Adults: The usual dose is one 400-mg tablet daily for 5 days.
Adults: The usual dose is one 400-mg tablet daily for 7-14 days.
Adults: The usual dose is one 400-mg tablet daily for 5-14 days.
Adults: The usual dose is one 400-mg tablet daily for 7-21 days.
How should I take Avelox?Take Avelox at the same time each day. Avelox may be taken with or without food. Be sure to drink plenty of fluids while taking Avelox. It's important to take the full dosage schedule of Avelox, even if you're feeling better in a few days. Not completing the full dosage schedule may decrease the drug's effectiveness and increase the chances that the bacteria may become resistant to Avelox and similar antibiotics. If this happens, Avelox and similar antibiotics may not work in the future.
Avelox should be taken at least 4 hours before or 8 hours after aluminum-, magnesium-, or calcium-containing antacids, sucralfate, multivitamins with iron or zinc, and didanosine chewable/buffered tablets or oral solution.
What should I avoid while taking Avelox?Avelox may make you dizzy or light-headed. Do not drive a car, operate machinery, or engage in activities requiring mental alertness or coordination until you know how Avelox affects you.
Avoid sunlamps, tanning beds, and limit your time in the sun, as Avelox can make your skin more sensitive to light and cause sunburns. Wear sunscreen or protective clothing if you are going to be outside for long periods.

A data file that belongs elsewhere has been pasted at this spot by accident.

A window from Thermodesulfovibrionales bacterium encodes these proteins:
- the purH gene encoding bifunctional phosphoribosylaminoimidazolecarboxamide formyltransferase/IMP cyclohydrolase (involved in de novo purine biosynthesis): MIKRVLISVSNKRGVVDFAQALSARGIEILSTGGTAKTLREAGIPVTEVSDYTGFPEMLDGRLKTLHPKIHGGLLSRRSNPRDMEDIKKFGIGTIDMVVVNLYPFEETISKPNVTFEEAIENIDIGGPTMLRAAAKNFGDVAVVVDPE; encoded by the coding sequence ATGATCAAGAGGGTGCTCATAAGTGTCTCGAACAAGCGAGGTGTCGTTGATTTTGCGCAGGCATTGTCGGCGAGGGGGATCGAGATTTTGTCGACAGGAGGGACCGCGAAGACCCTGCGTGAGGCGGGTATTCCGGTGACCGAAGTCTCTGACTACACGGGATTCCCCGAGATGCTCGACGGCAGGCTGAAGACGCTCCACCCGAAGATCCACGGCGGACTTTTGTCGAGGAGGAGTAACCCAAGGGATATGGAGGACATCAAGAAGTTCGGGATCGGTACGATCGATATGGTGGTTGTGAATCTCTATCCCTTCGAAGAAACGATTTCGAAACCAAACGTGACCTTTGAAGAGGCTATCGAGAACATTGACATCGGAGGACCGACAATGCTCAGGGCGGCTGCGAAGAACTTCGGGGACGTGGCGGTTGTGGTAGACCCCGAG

What are possible food and drug interactions associated with Avelox?If Avelox is taken with certain other drugs, the effects of either could be increased, decreased, or altered. It is especially important to check with your doctor before combining Avelox with the following: amiodarone, antipsychotic drugs, cisapride, didanosine, erythromycin, multivitamins containing iron or zinc, nonsteroidal anti-inflammatory drugs (NSAIDs), procainamide, quinidine, sotalol, sucralfate, tricyclic antidepressants, warfarin, and antacids containing magnesium, calcium, or aluminum.
What are the possible side effects of Avelox?Side effects cannot be anticipated. If any develop or change in intensity, tell your doctor as soon as possible. Only your doctor can determine if it is safe for you to continue taking this drug.
Side effects may include: abdominal pain, anxiety, diarrhea, dizziness, drowsiness, headache, insomnia, joint and muscle pain, nausea, nervousness, rapid heartbeat, rash, sweating, tendon rupture or swelling, vomiting
Can I receive Avelox if I am pregnant or breastfeeding?The effects of Avelox during pregnancy and breastfeeding are unknown. Tell your doctor immediately if you are pregnant, plan to become pregnant, or are breastfeeding.
What should I do if I miss a dose of Avelox?If you miss a dose of Avelox, take it as soon as you remember. However, if it is almost time for your next dose, skip the one you missed and return to your regular schedule. Do not take more than one dose of Avelox in 1 day.
How should I store Avelox?Store Avelox at room temperature. Avoid high humidity.